The year was 1927 and the future had hardly ever looked brighter for the City of Camden. Times were prosperous, business and industry were booming, and the city was full of recently constructed public buildings, civic improvements, schools, the new Delaware River bridge and its new highway to the suburbs. The stock market crash of 1929 and the Depression that followed were in the unimagined future.
It was in these times that Camden prepare for its 100th anniversary, and in this spirit of optimism that the city fathers under the direction of Mayor Winfield S. Price commissioned the booklet whose text you will find below.
City’s Workshops turn out everything from pen points to the Superdreadnaught Battleships
A seer once stated that Camden allegedly was a city of possibilities.
And then industries started to crop up within the boundaries of the City.
The first industry to enter our boundaries came into being when the Browning Brothers established a plant for the manufacture of dye-stuffs and at about the same time the American Nickel Works was started.
The next important venture in the industrial line was the founding of the Camden Iron Works by Jesse W. Starr, in 1845. Following closely upon that was the starting of the Esterbrook Pen plant, the first of its kind in America, devoted to the manufacture of steel writing pen points.
In 1883 the R. D. Wood Co. entered Camden and bought the site of the Camden Iron Works, operating it until 1922. The site and building some years later became what is now known as the Camden Civic Center. From 1883 on, this firm occupied a nationally important part in this particular line of business. Its industries gave employment to many residents of Camden and proved to be more or less a forerunner of the entrance of numerous business concerns in the Camden territory.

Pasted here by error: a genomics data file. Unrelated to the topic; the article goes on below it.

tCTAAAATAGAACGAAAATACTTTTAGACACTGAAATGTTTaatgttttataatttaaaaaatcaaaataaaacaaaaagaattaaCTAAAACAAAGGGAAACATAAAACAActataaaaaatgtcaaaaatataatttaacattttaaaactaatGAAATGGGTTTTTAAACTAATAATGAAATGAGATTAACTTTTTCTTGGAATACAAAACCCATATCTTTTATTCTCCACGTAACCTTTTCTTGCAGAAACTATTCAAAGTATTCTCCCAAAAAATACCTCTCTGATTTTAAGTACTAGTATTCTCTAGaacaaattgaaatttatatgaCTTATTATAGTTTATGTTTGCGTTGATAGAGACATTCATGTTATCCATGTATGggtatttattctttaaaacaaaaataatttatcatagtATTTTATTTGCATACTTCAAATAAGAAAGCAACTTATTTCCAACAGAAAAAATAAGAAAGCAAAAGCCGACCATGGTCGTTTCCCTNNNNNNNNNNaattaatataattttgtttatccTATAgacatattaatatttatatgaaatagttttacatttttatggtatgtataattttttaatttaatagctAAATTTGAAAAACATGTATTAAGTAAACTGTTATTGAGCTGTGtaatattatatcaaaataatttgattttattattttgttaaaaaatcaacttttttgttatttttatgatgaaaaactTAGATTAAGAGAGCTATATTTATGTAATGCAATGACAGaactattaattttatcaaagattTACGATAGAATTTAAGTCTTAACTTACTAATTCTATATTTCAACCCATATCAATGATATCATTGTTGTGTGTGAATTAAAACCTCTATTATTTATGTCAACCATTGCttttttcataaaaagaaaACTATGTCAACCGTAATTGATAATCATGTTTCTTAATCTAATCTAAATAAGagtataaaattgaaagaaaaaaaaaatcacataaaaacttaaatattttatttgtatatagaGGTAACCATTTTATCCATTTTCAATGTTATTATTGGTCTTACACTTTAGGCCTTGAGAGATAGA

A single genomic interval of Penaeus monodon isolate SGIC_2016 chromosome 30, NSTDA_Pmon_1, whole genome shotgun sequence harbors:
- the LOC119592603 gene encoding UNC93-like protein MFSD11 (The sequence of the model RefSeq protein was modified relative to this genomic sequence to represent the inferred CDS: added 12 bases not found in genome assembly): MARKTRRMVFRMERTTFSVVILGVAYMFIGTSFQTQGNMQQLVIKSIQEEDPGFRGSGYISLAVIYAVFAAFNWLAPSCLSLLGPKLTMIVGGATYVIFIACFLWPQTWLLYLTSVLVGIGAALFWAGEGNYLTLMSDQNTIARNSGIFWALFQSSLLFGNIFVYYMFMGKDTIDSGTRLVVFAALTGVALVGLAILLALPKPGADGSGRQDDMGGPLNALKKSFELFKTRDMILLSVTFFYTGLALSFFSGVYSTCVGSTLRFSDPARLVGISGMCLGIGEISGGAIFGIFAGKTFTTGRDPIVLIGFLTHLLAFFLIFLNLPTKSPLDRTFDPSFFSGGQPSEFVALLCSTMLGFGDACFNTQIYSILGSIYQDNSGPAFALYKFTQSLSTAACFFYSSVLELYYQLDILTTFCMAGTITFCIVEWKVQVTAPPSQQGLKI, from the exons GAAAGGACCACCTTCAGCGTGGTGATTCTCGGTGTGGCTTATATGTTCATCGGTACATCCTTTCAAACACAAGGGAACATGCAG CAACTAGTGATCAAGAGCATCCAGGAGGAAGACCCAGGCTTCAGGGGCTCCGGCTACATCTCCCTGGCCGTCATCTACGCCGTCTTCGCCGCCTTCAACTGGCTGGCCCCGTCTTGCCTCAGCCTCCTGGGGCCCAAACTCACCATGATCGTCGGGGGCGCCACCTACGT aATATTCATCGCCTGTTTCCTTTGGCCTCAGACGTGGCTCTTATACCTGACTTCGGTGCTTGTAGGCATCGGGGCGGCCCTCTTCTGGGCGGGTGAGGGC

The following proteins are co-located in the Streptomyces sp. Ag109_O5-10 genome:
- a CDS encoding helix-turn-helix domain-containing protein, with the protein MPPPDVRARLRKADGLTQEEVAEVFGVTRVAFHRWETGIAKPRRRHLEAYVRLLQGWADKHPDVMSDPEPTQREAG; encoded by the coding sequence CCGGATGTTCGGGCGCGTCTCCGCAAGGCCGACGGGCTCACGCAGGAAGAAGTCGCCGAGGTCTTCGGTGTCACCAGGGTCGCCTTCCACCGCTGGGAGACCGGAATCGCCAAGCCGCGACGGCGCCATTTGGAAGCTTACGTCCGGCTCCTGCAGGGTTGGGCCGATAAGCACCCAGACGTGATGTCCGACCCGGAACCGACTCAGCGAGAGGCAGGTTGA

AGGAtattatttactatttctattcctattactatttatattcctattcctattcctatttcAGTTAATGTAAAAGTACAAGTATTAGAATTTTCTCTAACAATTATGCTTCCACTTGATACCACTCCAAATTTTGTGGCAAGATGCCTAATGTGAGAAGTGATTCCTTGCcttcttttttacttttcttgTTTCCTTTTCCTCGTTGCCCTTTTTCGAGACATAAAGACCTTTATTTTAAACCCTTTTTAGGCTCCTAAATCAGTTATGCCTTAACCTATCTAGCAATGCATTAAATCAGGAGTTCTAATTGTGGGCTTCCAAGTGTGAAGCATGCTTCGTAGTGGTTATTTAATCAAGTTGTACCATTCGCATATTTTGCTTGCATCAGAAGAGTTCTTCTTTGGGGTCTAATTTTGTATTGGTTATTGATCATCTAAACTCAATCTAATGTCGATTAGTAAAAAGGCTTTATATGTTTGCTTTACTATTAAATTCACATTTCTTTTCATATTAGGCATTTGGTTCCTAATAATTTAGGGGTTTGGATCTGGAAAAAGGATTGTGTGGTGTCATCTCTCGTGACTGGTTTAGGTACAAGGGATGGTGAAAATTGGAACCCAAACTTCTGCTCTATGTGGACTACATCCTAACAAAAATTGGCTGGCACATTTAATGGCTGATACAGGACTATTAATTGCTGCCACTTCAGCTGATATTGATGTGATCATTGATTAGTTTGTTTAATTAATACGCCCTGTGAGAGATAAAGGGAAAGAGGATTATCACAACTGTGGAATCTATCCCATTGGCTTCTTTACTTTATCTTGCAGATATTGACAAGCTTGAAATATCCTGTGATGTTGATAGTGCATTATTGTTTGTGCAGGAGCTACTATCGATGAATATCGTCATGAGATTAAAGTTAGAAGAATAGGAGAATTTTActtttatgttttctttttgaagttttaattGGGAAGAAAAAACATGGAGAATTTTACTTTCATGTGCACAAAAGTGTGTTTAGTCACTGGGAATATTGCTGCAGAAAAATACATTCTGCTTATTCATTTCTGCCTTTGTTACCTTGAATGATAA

It was not so long after this that Camden became a center for yacht and shipbuilding enterprises and also for leather producing. Recently Camden became a center for the manufacture of airplanes. It already had been a producer of, as the Chamber of Commerce so aptly stated in its slogan, “Everything from Pens to Battleships”.
Thus, do we more or less boast of our ability to manufacture almost anything.
The first manufacturer in America to turn out pen points was the Esterbrook Pen Co., which maintains its plant in Camden. The pen point is a very small product but we also turn out super-dreadnought battleships, at the American Brown Boveri Electric Corporation [Now the New York Shipbuilding shipyard– ed].
In Camden will be found the largest manufacturer of talking machines, soups, the greatest wool-scouring plant [Eavenson and Levering. –ed], the plant which produces the dies making colors on the $1.00 or $20.00 bill you have in your pocket, the flag staffs in virtually any government reservation, the private yachts owned by our wealthiest personages, the leather in the shoes worn by Mr. Smith and Mr. Wonder-Bilt, the laces worn by Milady and numerous other more or less staple commodities.
The reason why Camden is a center for these diversified industries rests largely with the fact already stated – climate, our labor market; our own industrial activities.